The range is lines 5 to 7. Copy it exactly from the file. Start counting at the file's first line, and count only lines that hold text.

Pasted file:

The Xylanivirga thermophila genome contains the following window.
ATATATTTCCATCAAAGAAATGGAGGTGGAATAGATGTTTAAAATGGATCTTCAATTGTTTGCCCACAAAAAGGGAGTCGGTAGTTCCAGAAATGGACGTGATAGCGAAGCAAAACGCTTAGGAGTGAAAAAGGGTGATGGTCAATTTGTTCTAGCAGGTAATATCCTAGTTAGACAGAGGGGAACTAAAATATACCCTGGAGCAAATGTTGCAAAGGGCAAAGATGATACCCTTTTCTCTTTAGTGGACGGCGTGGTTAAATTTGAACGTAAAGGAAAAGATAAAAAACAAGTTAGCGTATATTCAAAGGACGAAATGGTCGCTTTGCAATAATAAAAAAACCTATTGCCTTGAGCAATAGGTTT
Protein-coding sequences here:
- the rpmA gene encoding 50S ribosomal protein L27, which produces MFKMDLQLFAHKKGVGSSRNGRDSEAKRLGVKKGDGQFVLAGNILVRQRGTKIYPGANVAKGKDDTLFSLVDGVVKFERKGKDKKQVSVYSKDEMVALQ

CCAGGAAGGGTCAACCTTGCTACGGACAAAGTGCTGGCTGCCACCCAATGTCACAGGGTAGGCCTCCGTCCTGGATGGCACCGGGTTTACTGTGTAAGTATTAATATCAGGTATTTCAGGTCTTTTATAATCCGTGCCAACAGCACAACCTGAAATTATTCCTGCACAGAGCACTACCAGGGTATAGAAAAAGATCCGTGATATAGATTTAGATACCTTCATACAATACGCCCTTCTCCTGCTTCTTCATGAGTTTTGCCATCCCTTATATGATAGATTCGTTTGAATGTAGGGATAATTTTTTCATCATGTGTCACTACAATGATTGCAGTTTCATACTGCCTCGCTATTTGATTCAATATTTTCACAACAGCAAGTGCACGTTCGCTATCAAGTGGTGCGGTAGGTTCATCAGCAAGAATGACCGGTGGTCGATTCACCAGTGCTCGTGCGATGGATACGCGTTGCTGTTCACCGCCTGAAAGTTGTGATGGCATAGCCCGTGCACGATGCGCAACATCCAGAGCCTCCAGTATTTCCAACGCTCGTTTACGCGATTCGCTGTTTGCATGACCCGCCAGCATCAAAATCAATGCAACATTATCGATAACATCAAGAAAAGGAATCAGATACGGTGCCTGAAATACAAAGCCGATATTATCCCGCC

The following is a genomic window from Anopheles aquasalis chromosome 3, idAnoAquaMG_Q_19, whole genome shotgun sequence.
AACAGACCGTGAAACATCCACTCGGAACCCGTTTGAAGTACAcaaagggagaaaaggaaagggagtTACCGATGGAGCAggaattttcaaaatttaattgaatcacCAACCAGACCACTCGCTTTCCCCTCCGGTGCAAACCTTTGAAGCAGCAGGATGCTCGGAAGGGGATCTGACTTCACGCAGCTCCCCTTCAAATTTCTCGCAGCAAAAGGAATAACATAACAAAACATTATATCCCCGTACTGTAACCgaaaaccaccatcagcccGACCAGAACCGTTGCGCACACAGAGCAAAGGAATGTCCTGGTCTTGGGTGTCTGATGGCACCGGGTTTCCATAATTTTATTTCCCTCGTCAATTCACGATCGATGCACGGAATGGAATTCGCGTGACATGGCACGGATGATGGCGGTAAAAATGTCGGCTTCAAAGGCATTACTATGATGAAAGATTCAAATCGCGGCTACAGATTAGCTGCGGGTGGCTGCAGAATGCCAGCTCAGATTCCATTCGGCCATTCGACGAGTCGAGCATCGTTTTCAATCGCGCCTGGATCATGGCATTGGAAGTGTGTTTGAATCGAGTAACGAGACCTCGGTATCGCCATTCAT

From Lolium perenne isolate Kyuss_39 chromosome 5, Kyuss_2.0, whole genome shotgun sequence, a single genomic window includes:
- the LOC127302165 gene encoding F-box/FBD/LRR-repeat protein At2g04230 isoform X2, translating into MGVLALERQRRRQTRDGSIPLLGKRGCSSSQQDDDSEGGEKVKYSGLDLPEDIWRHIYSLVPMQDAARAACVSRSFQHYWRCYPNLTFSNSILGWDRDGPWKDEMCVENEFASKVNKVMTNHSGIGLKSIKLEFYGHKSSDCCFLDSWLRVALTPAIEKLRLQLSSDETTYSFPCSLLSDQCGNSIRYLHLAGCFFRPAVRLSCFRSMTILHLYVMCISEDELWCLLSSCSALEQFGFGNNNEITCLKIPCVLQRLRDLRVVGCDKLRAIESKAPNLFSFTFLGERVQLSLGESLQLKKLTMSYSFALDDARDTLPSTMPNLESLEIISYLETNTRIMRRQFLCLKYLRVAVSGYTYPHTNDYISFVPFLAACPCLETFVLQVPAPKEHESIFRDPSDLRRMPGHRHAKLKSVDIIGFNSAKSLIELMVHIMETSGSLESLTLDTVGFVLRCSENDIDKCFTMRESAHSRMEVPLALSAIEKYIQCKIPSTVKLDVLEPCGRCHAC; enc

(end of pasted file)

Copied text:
CCAGGAAGGGTCAACCTTGCTACGGACAAAGTGCTGGCTGCCACCCAATGTCACAGGGTAGGCCTCCGTCCTGGATGGCACCGGGTTTACTGTGTAAGTATTAATATCAGGTATTTCAGGTCTTTTATAATCCGTGCCAACAGCACAACCTGAAATTATTCCTGCACAGAGCACTACCAGGGTATAGAAAAAGATCCGTGATATAGATTTAGATACCTTCATACAATACGCCCTTCTCCTGCTTCTTCATGAGTTTTGCCATCCCTTATATGATAGATTCGTTTGAATGTAGGGATAATTTTTTCATCATGTGTCACTACAATGATTGCAGTTTCATACTGCCTCGCTATTTGATTCAATATTTTCACAACAGCAAGTGCACGTTCGCTATCAAGTGGTGCGGTAGGTTCATCAGCAAGAATGACCGGTGGTCGATTCACCAGTGCTCGTGCGATGGATACGCGTTGCTGTTCACCGCCTGAAAGTTGTGATGGCATAGCCCGTGCACGATGCGCAACATCCAGAGCCTCCAGTATTTCCAACGCTCGTTTACGCGATTCGCTGTTTGCATGACCCGCCAGCATCAAAATCAATGCAACATTATCGATAACATCAAGAAAAGGAATCAGATACGGTGCCTGAAATACAAAGCCGATATTATCCCGCC

The following is a genomic window from Anopheles aquasalis chromosome 3, idAnoAquaMG_Q_19, whole genome shotgun sequence.
AACAGACCGTGAAACATCCACTCGGAACCCGTTTGAAGTACAcaaagggagaaaaggaaagggagtTACCGATGGAGCAggaattttcaaaatttaattgaatcacCAACCAGACCACTCGCTTTCCCCTCCGGTGCAAACCTTTGAAGCAGCAGGATGCTCGGAAGGGGATCTGACTTCACGCAGCTCCCCTTCAAATTTCTCGCAGCAAAAGGAATAACATAACAAAACATTATATCCCCGTACTGTAACCgaaaaccaccatcagcccGACCAGAACCGTTGCGCACACAGAGCAAAGGAATGTCCTGGTCTTGGGTGTCTGATGGCACCGGGTTTCCATAATTTTATTTCCCTCGTCAATTCACGATCGATGCACGGAATGGAATTCGCGTGACATGGCACGGATGATGGCGGTAAAAATGTCGGCTTCAAAGGCATTACTATGATGAAAGATTCAAATCGCGGCTACAGATTAGCTGCGGGTGGCTGCAGAATGCCAGCTCAGATTCCATTCGGCCATTCGACGAGTCGAGCATCGTTTTCAATCGCGCCTGGATCATGGCATTGGAAGTGTGTTTGAATCGAGTAACGAGACCTCGGTATCGCCATTCAT